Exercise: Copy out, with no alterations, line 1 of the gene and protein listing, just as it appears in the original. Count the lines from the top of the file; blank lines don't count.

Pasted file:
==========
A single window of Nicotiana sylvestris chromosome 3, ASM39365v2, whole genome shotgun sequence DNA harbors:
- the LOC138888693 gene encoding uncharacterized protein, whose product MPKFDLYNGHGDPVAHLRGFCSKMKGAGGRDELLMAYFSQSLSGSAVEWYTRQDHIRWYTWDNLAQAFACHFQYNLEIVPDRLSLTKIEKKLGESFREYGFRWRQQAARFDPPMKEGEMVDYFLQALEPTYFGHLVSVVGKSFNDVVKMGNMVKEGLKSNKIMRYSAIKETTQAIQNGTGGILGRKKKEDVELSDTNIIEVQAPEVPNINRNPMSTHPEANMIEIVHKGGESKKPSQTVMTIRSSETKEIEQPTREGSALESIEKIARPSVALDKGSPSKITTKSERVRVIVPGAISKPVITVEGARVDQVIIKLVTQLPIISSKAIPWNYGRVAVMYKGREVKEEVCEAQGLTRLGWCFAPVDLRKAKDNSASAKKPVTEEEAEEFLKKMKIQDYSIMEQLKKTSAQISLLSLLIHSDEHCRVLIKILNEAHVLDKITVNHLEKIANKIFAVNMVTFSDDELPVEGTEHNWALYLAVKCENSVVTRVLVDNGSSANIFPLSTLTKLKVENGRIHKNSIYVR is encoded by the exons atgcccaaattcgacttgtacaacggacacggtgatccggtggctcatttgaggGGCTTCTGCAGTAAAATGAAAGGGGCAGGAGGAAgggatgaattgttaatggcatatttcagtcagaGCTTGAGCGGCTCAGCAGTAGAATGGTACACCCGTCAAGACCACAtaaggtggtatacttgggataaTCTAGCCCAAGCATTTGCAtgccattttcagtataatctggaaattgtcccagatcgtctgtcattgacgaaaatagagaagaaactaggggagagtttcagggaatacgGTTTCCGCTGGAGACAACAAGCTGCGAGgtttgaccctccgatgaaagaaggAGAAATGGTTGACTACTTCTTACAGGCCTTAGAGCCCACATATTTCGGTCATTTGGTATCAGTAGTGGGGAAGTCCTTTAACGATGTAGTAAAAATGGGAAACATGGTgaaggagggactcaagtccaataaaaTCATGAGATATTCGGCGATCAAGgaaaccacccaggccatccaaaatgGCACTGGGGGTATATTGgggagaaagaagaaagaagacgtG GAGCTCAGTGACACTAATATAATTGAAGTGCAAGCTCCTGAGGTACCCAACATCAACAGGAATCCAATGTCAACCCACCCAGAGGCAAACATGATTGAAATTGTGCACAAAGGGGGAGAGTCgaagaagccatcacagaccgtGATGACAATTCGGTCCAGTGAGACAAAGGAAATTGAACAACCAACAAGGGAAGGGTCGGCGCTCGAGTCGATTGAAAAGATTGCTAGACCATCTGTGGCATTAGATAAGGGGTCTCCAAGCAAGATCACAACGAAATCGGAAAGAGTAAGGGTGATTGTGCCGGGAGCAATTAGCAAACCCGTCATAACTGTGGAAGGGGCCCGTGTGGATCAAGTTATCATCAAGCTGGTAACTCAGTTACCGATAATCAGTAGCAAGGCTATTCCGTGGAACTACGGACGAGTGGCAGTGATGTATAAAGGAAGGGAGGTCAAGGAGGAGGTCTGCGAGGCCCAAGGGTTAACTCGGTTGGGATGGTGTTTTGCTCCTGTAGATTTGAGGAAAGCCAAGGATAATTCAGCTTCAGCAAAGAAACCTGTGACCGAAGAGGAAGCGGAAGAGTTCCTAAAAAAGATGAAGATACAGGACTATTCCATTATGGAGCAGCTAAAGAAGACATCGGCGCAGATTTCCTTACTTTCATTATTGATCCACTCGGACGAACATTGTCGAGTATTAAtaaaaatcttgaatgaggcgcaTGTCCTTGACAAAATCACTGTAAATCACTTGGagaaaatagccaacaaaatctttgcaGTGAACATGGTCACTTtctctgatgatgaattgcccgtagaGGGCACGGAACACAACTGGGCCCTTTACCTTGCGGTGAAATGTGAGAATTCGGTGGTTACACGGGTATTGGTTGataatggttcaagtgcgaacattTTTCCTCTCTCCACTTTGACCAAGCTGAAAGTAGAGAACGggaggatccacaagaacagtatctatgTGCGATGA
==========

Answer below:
A single window of Nicotiana sylvestris chromosome 3, ASM39365v2, whole genome shotgun sequence DNA harbors: